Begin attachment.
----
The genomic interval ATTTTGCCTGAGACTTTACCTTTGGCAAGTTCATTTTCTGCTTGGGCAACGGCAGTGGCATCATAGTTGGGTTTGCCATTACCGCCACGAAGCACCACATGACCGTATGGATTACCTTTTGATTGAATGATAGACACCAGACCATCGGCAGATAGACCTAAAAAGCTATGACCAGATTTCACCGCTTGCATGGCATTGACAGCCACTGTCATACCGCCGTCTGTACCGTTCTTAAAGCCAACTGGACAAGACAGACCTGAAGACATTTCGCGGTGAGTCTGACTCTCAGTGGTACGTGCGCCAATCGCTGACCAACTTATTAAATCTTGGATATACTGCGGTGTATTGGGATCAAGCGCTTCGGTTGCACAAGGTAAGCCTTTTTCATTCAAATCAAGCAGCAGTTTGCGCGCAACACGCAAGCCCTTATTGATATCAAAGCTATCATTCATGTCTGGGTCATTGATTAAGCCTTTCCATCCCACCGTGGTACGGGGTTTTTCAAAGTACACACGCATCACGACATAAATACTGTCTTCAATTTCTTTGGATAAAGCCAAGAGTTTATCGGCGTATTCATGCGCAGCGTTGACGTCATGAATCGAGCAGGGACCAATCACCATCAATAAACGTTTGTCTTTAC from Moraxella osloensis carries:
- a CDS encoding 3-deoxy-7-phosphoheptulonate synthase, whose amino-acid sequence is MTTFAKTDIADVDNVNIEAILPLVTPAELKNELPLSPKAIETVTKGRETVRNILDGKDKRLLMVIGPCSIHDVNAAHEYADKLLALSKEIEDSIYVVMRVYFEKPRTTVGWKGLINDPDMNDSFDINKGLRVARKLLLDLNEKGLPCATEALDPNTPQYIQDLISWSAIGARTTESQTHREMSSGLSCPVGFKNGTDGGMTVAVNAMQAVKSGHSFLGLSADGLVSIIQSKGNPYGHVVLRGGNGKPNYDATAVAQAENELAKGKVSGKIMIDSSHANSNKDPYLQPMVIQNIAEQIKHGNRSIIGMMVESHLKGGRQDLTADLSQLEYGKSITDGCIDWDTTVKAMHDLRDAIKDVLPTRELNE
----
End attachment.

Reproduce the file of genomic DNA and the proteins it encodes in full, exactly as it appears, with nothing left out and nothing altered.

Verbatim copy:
The genomic interval ATTTTGCCTGAGACTTTACCTTTGGCAAGTTCATTTTCTGCTTGGGCAACGGCAGTGGCATCATAGTTGGGTTTGCCATTACCGCCACGAAGCACCACATGACCGTATGGATTACCTTTTGATTGAATGATAGACACCAGACCATCGGCAGATAGACCTAAAAAGCTATGACCAGATTTCACCGCTTGCATGGCATTGACAGCCACTGTCATACCGCCGTCTGTACCGTTCTTAAAGCCAACTGGACAAGACAGACCTGAAGACATTTCGCGGTGAGTCTGACTCTCAGTGGTACGTGCGCCAATCGCTGACCAACTTATTAAATCTTGGATATACTGCGGTGTATTGGGATCAAGCGCTTCGGTTGCACAAGGTAAGCCTTTTTCATTCAAATCAAGCAGCAGTTTGCGCGCAACACGCAAGCCCTTATTGATATCAAAGCTATCATTCATGTCTGGGTCATTGATTAAGCCTTTCCATCCCACCGTGGTACGGGGTTTTTCAAAGTACACACGCATCACGACATAAATACTGTCTTCAATTTCTTTGGATAAAGCCAAGAGTTTATCGGCGTATTCATGCGCAGCGTTGACGTCATGAATCGAGCAGGGACCAATCACCATCAATAAACGTTTGTCTTTAC from Moraxella osloensis carries:
- a CDS encoding 3-deoxy-7-phosphoheptulonate synthase, whose amino-acid sequence is MTTFAKTDIADVDNVNIEAILPLVTPAELKNELPLSPKAIETVTKGRETVRNILDGKDKRLLMVIGPCSIHDVNAAHEYADKLLALSKEIEDSIYVVMRVYFEKPRTTVGWKGLINDPDMNDSFDINKGLRVARKLLLDLNEKGLPCATEALDPNTPQYIQDLISWSAIGARTTESQTHREMSSGLSCPVGFKNGTDGGMTVAVNAMQAVKSGHSFLGLSADGLVSIIQSKGNPYGHVVLRGGNGKPNYDATAVAQAENELAKGKVSGKIMIDSSHANSNKDPYLQPMVIQNIAEQIKHGNRSIIGMMVESHLKGGRQDLTADLSQLEYGKSITDGCIDWDTTVKAMHDLRDAIKDVLPTRELNE